Payment cards are still the fastest growing payment system worldwide. Their growth is supported by a mature and fully operational global infrastructure, as well as account standards and clearing systems that are already in place. There is no need, as with SEPA, to develop new basic standards, clearing systems and services and then wait for everyone to adopt them. As the payment card market grows, the uses and applications of payment cards are becoming increasingly diversified and innovative. The articles discussed in this commentary look at some of the ways in which payment cards are now being used to improve control and information management of payments. Pre-paid cards are being used in increasingly innovative ways for public sector payment disbursements, as well as to improve the management of T&E corporate expenses.
Pre-paid cards are a good example of how quickly new payment card services can grow. They were developed using the payment card scheme’s global network of more than 22 million point-of-sale devices and the clearing and settlement systems, and are now experiencing explosive growth. The article Corporate Prepaid Cards: From Paper To Plastic, by Lee Britton, CEO at Altair, shows the wide range of applications for pre-paid cards. In the article, Britton writes: “Multi-functionality can easily be added to pre-paid payroll card programmes, integrating the functionality of personal spend cards, travel cards and MoneyShare cards.”
Two other articles on payment cards also look at the subject of pre-paid cards in specific markets.
Red Gillen, senior analyst at Celent, examines the topic of payment network-branded reloadable pre-paid cards suitable for unbanked individuals in his article Where the Banks Aren’t: Advances in Branded Prepaid Cards. He writes: “Payment network-branded prepaid cards represent the ‘next big thing’ in consumer payment cards. However, there is one area of branded prepaid card growth where traditional banks have been conspicuously absent: general-purpose reloadable cards for the unbanked population.”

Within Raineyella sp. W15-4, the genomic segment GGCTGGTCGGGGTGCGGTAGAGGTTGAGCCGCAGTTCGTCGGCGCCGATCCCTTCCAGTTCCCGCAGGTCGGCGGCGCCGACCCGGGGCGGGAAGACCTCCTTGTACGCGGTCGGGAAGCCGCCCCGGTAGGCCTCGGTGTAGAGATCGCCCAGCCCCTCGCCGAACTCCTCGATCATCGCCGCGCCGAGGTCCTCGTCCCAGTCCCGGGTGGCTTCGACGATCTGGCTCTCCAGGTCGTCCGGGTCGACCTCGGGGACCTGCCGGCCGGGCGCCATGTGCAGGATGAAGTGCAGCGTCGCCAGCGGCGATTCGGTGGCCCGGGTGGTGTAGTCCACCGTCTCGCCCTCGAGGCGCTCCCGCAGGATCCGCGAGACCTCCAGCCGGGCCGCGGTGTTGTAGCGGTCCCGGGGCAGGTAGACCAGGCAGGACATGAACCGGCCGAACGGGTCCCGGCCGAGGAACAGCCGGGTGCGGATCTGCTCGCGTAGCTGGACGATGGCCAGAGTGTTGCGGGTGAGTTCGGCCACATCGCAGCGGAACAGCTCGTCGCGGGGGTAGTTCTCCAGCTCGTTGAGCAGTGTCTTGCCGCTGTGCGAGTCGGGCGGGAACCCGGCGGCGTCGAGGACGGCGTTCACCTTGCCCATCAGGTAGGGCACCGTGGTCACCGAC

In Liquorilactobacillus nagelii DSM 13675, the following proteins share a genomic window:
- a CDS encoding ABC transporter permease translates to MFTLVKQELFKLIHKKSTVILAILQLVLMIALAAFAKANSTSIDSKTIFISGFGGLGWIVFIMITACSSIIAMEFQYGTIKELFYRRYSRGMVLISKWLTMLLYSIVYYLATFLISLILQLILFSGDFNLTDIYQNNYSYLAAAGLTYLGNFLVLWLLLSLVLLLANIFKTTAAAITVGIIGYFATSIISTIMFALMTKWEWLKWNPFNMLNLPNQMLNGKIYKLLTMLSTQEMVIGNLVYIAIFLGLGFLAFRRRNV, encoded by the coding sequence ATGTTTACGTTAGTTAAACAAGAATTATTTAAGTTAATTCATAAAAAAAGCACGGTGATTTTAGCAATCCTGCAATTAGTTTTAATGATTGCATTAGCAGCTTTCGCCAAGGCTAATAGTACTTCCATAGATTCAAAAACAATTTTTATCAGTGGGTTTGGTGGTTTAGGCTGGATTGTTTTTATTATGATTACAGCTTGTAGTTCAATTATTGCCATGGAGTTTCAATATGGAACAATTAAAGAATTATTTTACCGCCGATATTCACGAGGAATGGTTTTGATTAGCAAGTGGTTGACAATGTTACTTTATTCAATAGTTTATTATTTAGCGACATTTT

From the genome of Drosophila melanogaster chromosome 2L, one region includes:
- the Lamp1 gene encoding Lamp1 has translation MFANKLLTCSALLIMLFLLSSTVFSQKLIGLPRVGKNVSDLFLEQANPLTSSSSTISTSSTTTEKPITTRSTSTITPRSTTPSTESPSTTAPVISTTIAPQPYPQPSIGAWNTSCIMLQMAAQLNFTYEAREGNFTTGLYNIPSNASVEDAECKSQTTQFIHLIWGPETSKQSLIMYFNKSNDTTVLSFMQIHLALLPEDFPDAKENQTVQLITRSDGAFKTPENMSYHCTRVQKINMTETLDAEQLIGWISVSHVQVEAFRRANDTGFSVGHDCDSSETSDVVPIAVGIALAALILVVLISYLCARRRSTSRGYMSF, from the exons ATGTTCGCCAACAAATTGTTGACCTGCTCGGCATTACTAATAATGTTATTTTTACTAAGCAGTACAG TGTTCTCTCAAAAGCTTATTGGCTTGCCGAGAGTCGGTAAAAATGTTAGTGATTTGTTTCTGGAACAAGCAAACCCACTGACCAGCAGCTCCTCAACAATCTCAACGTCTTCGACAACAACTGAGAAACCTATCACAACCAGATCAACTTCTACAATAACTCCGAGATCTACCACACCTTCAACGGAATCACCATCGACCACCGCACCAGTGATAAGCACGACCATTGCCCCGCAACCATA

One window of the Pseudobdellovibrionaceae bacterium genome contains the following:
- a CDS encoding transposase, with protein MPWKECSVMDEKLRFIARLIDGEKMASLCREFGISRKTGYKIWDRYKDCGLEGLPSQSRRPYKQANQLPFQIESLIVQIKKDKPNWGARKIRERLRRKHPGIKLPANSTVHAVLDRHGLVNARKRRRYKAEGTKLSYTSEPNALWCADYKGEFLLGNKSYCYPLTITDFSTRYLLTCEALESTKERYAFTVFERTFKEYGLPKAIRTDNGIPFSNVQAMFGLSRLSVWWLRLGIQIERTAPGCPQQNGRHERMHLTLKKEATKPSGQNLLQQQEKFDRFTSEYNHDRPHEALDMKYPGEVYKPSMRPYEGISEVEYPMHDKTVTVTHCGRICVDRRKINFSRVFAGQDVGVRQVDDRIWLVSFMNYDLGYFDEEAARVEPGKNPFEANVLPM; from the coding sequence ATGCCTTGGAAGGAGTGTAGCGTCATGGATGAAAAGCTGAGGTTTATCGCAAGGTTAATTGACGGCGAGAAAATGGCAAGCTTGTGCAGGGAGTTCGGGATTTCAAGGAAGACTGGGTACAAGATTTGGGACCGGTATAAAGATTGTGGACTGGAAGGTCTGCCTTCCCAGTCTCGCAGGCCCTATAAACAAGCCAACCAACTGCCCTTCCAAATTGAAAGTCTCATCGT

The use of pre-paid cards in the public sector is the subject of the article Using Prepaid Cards Effectively in the Public Sector, by Kevin Phalen, accountable for developing and executing the expansion of card products for the treasury services division of JPMorgan in EMEA, Asia Pacific and Latin America. This article discusses the benefits that can be gained by public sector institutions and groups, such as the US navy or local government authorities, by using pre-paid cards for sailors travelling on duty, or for disbursing state benefits. The article notes: “The benefits of using a pre-paid programme are significant. The government can maintain control over the ways in which funds are used yet can eliminate the inherent administrative costs associated with cheque processing and the fraud risk of sending them by mail.”
Purchase cards (p-cards) can also cut costs and improve overall business efficiency. The article on p-cards, Implementing a Purchase Card Programme, by Ian Makgill, founder and head of consulting for the IT consultancy Ticon, develops appropriate strategies for fully exploiting the potential of p-cards. Again, as with pre-paid cards, p-cards have a much wider range of applications than many companies realise. Makgill says: “Purchase cards don’t just ‘mop up’ transactions that can’t be executed online; they can be used as an enabler for a wide variety of purchasing, from one-off large value spend to regular catalogue-based transactions.”
Prepaid cards are not the only area where payment cards are effective. The article Driving Savings on T&E Spend: Philips Case Study is a corporate case study on how Siemens improved its corporate expense management for its air travel spend. The author, Karen Penny, vice president at the Business Solutions Group, American Express Commercial Card EMEA, demonstrates just how effective travel and entertainment (T&E) payment card programmes can be in achieving greater control, security and cost savings for corporates. She writes: “Some companies are specifically missing the opportunity to leverage spending power from their full air programme by ensuring their corporate card programme is fully implemented… companies may be missing out on the benefits of a corporate card, for example the extra air mile points.”
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